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Nutritionist Lucy replies:
There are major nutritional differences between these three chaffs.
Lucerne chaff is by far the highest in protein (as lucerne is a legume plant) at around 18%, and contains good levels of the essential amino acid lysine. Lucerne is often used in complete diets to get the levels of this essential nutrient up to spec. Lucerne has good levels of fibre and higher levels of calcium, which can be important for controlling acid production in the stomach, and it has an energy level of around 8 MJ per kilo on a dry matter basis.
Meadow chaff can be very variable as it depends on the mix of grasses in the ‘meadow’ used for harvesting. You would need to ask the supplier what species of grasses are included to get a proper idea of the nutrient levels and balances. There are some standard values quoted for meadow grass globally – but this is a very ‘average’ average – with protein at about 9% and energy about 9 Mj/kg DM.
Oaten chaff is different again and can vary in its straw content, depending on whether it was harvested as the whole crop (including grain) or not.
Pure oat straw chaff has an energy level of just over 6 Mj/kg DM and 4% protein according to standard values, whereas the version including 20% as grain has energy of nearly 8 Mj/kg and 6% protein.
So, the various chaffs can be used for what you’re trying to achieve.
If you need more protein for harder work and topline, then the lucerne chaff is best. If your horse needs fibre, then the oat straw is best. The meadow chaff is more akin to hay in terms of general nutritional uses.
Trainer Cheski replies:
Hi Serena, it’s recommended practice to isolate mares that are about to have foals for safety reasons. Feral mares choose to go off by themselves to have their foals in a quiet environment. They tend to foal at night when lighting is poor so they have their foals in secret. If you can’t separate your mare from other horses, your mare is unlikely to settle properly during foaling. Any delay in the normal progression of labour could lead to complications which jeopardise the life of the mare and/or foal.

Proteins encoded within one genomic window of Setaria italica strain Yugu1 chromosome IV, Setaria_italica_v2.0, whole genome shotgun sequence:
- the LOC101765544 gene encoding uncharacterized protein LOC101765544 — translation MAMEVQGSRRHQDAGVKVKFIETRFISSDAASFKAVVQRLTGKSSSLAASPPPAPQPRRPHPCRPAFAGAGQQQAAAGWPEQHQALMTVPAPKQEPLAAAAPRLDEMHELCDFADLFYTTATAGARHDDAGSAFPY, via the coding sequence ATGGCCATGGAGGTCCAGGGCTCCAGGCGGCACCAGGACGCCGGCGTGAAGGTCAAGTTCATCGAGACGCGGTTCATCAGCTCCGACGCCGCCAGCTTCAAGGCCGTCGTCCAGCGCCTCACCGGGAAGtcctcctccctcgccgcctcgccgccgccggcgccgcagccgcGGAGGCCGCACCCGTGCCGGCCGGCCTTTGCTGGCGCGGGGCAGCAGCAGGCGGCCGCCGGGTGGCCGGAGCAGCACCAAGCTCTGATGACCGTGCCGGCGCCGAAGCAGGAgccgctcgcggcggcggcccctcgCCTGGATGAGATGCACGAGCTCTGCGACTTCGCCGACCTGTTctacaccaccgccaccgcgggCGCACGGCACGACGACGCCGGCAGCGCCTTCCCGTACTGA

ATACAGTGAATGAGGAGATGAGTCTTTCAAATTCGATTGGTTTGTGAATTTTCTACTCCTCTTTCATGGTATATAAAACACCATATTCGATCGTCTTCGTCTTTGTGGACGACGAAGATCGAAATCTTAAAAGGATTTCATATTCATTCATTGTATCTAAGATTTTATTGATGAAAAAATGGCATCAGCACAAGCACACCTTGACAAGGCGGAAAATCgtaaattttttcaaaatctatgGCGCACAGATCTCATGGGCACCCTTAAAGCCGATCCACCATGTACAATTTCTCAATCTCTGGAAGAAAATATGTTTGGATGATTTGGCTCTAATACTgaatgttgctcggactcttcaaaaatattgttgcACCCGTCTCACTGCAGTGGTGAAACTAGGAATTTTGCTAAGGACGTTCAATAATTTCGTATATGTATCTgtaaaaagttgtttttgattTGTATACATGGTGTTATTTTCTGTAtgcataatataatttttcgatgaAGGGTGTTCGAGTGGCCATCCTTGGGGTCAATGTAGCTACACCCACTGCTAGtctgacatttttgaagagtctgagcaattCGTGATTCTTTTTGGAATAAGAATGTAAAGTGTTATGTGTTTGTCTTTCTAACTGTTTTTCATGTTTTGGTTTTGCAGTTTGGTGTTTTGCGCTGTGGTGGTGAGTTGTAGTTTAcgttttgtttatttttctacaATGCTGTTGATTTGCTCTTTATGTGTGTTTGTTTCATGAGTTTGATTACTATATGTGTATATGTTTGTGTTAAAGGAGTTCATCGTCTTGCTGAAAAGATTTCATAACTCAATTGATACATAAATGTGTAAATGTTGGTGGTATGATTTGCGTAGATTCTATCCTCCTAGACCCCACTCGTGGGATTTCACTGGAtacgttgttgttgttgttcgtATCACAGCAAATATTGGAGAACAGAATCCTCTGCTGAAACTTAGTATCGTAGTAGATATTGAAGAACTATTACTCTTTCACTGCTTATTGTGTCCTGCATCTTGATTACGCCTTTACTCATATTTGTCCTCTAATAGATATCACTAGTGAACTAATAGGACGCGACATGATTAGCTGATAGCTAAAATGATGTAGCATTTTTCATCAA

However, your mare can and should run with her friends for most of her gestation provided that her paddock mates are not nasty. Horses are social, herd animals and depend on others for companionship.
Ideally, your mare should be paddocked with the same horses that she
will be paddocked with after foaling. This allows all social hierarchy to be established prior to a vulnerable foal being in the mix. In ideal circumstances, paddock companions will be other mares in a similar stage of life, so they are also expecting or have just had foals. However, if your girl has to live in a mixed herd it’s particularly important that the social structure is very friendly and the pecking order firmly established before the foal arrives.
I have to say that often the safest option for your mare is to send her to an experienced stud or horse person about two weeks before the expected foaling date. Most farms that foal a reasonable number of mares provide 24 hours a day monitoring with veterinary assistance only minutes away which ensures the maximum chances of success and the least amount of stress for all concerned.